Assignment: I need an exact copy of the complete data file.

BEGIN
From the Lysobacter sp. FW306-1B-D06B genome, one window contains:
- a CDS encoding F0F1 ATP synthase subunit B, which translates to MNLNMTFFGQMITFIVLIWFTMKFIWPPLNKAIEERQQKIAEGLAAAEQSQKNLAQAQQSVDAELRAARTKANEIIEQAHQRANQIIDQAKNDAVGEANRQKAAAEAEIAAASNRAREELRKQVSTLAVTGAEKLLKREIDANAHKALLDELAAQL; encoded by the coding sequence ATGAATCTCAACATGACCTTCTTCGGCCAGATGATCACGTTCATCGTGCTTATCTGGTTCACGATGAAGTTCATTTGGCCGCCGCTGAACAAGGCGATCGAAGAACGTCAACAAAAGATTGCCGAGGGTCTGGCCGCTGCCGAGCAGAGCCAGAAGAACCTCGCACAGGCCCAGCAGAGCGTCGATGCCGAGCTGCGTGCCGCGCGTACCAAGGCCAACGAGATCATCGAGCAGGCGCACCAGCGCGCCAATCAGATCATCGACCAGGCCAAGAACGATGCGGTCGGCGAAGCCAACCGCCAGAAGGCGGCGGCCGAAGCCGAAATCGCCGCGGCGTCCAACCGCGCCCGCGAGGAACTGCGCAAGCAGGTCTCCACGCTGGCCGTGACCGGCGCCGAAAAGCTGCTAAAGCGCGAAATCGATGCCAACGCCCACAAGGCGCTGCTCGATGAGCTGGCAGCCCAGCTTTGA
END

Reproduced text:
From the Lysobacter sp. FW306-1B-D06B genome, one window contains:
- a CDS encoding F0F1 ATP synthase subunit B, which translates to MNLNMTFFGQMITFIVLIWFTMKFIWPPLNKAIEERQQKIAEGLAAAEQSQKNLAQAQQSVDAELRAARTKANEIIEQAHQRANQIIDQAKNDAVGEANRQKAAAEAEIAAASNRAREELRKQVSTLAVTGAEKLLKREIDANAHKALLDELAAQL; encoded by the coding sequence ATGAATCTCAACATGACCTTCTTCGGCCAGATGATCACGTTCATCGTGCTTATCTGGTTCACGATGAAGTTCATTTGGCCGCCGCTGAACAAGGCGATCGAAGAACGTCAACAAAAGATTGCCGAGGGTCTGGCCGCTGCCGAGCAGAGCCAGAAGAACCTCGCACAGGCCCAGCAGAGCGTCGATGCCGAGCTGCGTGCCGCGCGTACCAAGGCCAACGAGATCATCGAGCAGGCGCACCAGCGCGCCAATCAGATCATCGACCAGGCCAAGAACGATGCGGTCGGCGAAGCCAACCGCCAGAAGGCGGCGGCCGAAGCCGAAATCGCCGCGGCGTCCAACCGCGCCCGCGAGGAACTGCGCAAGCAGGTCTCCACGCTGGCCGTGACCGGCGCCGAAAAGCTGCTAAAGCGCGAAATCGATGCCAACGCCCACAAGGCGCTGCTCGATGAGCTGGCAGCCCAGCTTTGA